Power Tripping: Alternative Power Sources On The Go

We're carrying more gadgets these days and wall sockets can be scarce. We look at two products that just may solve your power problem.

InformationWeek Staff, Contributor

December 8, 2005

5 Min Read

When I hit the road, I carry my cell phone, PDA and MP3 player, at a bare minimum. That means I need to carry three power cords and adapters. And, sometimes, power isn't readily available -- or there isn't enough of it. For instance, on car trips, I can use the cigarette lighter to charge my devices or listen to music, but not both.

Enter portable power supplies. We're not far from the time in which devices have rechargeable fuel cells but, in the meantime, other technologies will have to suffice. For the last couple of weeks, I've been using two recently-released alternatives: The Titan I portable power supply, which adds a twist to traditional battery technology, and the Soldius1 solar power supply.

For reasons that are often out of the control of the vendors, neither alternative power source is the total answer. However, of the two, the Titan I is the most useful.

Titan I uses a lithium ion battery but with what the vendor calls "nontechnology energy management circuitry" that enables it to both keep the device small and to provide far more concentrated source of energy in a small package.

I'll buy that. The Titan I is svelte -- a bit longer but narrower and thinner than a deck of cards -- and, like so many things these days, it looks like an iPod and, at about 4.8 ounces, weighs about as much, too. It's much smaller and lighter than other alternative power supplies I've seen and is simple to operate. Initial charging took about three hours; when it was fully charged, its three blue LEDs stopped blinking and shined steadily.

To charge a device, you attach an included adapter or cable to, usually, the Titan I's USB port and press the start button on the side. It can charge either one device or two simultaneously and stops automatically when the charge is complete. It also has a FireWire port for charging devices that support that technology.

But the "attaching" part leads to a problem that the Titan I shares with all portable power sources: A lack of standards for how mobile devices connect to power supplies. To overcome that problem, Titan I comes with a fist-full of adapters, including a particularly clever one -- a cable with three separate adapters at the end, enabling charges of more than one device at a time. In addition to the adapters that come with the charger, more adapters are available via the company's Web site.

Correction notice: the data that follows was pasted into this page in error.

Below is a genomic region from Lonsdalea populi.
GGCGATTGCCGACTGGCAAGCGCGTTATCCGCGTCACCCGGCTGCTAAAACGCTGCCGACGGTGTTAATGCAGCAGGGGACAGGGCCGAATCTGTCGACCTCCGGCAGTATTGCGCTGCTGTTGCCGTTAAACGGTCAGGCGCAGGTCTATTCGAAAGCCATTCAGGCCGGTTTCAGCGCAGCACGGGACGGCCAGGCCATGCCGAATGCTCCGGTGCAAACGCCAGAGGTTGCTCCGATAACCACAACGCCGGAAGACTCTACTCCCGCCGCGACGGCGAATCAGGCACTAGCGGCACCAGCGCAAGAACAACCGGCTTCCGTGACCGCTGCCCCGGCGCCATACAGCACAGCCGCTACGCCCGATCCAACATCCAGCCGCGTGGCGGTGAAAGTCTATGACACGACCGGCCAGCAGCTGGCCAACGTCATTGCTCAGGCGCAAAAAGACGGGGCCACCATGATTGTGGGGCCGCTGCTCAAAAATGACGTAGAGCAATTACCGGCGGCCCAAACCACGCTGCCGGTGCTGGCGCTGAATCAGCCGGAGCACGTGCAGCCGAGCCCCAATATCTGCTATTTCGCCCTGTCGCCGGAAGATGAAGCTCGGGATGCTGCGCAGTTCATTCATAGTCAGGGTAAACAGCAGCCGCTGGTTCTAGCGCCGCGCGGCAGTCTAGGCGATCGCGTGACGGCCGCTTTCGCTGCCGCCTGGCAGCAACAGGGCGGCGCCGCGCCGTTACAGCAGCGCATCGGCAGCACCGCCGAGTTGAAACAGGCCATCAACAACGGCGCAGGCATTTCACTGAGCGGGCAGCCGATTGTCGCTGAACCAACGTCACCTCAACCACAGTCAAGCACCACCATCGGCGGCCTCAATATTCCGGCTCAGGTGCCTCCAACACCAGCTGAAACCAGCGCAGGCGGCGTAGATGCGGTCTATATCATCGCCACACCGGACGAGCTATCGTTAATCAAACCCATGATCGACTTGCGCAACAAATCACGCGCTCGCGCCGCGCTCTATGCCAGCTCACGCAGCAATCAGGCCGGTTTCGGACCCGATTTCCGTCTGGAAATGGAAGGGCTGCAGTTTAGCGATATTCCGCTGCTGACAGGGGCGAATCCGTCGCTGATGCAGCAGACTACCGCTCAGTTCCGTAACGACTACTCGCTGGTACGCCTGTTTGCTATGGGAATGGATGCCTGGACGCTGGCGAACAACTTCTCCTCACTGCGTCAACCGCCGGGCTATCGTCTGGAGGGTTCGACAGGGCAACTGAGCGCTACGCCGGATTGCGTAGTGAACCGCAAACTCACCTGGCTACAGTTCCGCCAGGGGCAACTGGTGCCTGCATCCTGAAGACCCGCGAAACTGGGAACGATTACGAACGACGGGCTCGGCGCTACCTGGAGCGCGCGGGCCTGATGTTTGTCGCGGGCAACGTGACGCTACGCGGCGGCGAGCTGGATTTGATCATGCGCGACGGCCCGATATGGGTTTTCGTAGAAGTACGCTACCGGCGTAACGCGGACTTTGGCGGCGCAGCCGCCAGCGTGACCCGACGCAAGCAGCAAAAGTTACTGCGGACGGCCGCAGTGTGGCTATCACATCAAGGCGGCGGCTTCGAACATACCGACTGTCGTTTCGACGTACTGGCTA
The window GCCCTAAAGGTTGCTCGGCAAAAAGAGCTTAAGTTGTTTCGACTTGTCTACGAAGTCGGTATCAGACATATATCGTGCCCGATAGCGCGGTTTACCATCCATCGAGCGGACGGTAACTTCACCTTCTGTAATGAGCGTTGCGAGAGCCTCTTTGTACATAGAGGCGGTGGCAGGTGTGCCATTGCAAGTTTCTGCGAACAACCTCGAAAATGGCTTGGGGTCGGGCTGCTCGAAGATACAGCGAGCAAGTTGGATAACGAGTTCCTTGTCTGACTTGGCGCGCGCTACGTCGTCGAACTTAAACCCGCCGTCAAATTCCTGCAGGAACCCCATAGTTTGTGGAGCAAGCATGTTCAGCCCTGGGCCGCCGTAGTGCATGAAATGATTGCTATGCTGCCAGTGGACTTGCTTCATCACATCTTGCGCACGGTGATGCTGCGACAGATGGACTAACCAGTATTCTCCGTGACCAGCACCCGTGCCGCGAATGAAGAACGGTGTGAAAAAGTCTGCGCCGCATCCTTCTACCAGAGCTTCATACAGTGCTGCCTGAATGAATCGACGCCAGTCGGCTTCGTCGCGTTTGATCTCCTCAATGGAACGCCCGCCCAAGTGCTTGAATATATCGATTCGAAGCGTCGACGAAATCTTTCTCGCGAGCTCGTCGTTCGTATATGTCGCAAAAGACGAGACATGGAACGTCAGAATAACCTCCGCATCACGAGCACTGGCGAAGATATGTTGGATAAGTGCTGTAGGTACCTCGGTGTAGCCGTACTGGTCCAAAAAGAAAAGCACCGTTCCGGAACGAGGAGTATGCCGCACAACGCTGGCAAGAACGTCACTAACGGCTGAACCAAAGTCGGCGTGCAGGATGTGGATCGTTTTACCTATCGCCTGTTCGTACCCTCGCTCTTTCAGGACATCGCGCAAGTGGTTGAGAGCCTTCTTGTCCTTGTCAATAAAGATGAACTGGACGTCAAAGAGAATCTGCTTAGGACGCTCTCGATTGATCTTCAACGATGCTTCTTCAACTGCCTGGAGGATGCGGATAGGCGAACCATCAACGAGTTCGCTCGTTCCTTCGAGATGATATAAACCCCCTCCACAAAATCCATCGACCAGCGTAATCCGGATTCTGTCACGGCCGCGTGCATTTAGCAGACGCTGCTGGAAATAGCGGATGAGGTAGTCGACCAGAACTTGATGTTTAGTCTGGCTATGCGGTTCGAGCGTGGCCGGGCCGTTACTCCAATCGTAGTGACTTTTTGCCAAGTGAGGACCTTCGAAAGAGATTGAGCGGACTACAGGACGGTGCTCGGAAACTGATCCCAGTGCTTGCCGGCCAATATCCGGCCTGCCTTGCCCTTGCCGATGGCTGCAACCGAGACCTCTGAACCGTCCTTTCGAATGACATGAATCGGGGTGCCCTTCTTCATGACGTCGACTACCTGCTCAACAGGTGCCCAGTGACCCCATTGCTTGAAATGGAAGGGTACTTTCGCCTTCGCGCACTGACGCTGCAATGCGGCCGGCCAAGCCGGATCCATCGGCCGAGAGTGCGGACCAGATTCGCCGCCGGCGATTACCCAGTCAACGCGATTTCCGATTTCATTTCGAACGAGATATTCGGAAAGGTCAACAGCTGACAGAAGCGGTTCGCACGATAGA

I emptied my closet and tested the Titan I with a variety of devices. Some devices charged perfectly, such as the Creative Zen Touch and Samsung YP-T7 MP3 players and an ancient iPAQ 3750 PDA. An old Nokia 6100 mobile phone wouldn't recharge at all, but it would operate while it was attached to the Titan I.

However, some devices just would not re-charge or operate while connected. One reason for that was that there was no adapter, which was the case with my LG VX6100 phone and with the Palm Treo. The adapter fit into my old Nikon Coolpix 880 digital camera, which uses rechargeable batteries, but it would not charge. Such a spotty track record is probably inevitable in a world in which standards don't exist.

Overall, I recharged the Zen Touch and the Samsung YP-T7 twice each, the iPAQ PDA once and used the Nokia phone for about 20 minutes while attached to the Titan I before one of its LCDs started blinking, indicating that it was almost out of juice.

My primary objections were that the Titan I's included adapters could have been better labeled and that, at $149, you'll need to make sure there are adapters for all your devices before you buy.

Titan I; $149.99; Big Wave Power; www.bigwavepower.com In theory, the Soldius1 solar recharger is a lovely idea, charging devices with clean, politically correct solar power. In practice, though, it use is limited.

When it worked, it was easy to use. Folded up, the device is roughly a third larger than the Titan I. When you open it up to expose its solar panels, its size naturally increases. You attach the power cable, aim the solar panels at the sun and it starts charging. Soldius1 comes with adapters for most iPods and many popular brands of cell phones and Research In Motion's BlackBerry. While that covers a lot of territory, it had no adapter for the Palm Treo, the LG VX6100 phone or for my MP3 players, although the cable that came with the iPod Nano worked fine.

Now for the yes-buts. For one thing, the Soldius1 only works in direct sunlight -- it wouldn't charge on cloudy days or when the sun was still visible but low on the horizon. Nor does it have any storage capabilities, so you can't charge the charger and apply the charge at a later time, such as overnight. Plus, it's often not particularly handy to use. In a car, for instance, you'd have to figure out some way to prop it up on the dashboard so that it doesn't fall off. This combination of shortcomings means that there are significant limits on when you can recharge your device.

Bottom line: It's hard to argue with solar energy, but Soldius1 isn't the most practical portable power supply, even if it is one of the most socially responsible. For specialized needs such as backpacking with your cell phone and iPod -- a niche market at best -- Soldius1 is a good idea. For most real-life situations, though, results are mixed.

In any case, before you buy any portable power supply, make absolutely sure that it will work with your devices. If they do, you can reduce cord clutter while you travel and insure you never run out of juice. If they don't, you'll still need some power cords, which defeats the purpose of the portable power supplies altogether.

SoldiusI, starts at $89.99; mysoldius; www.mysoldius.com

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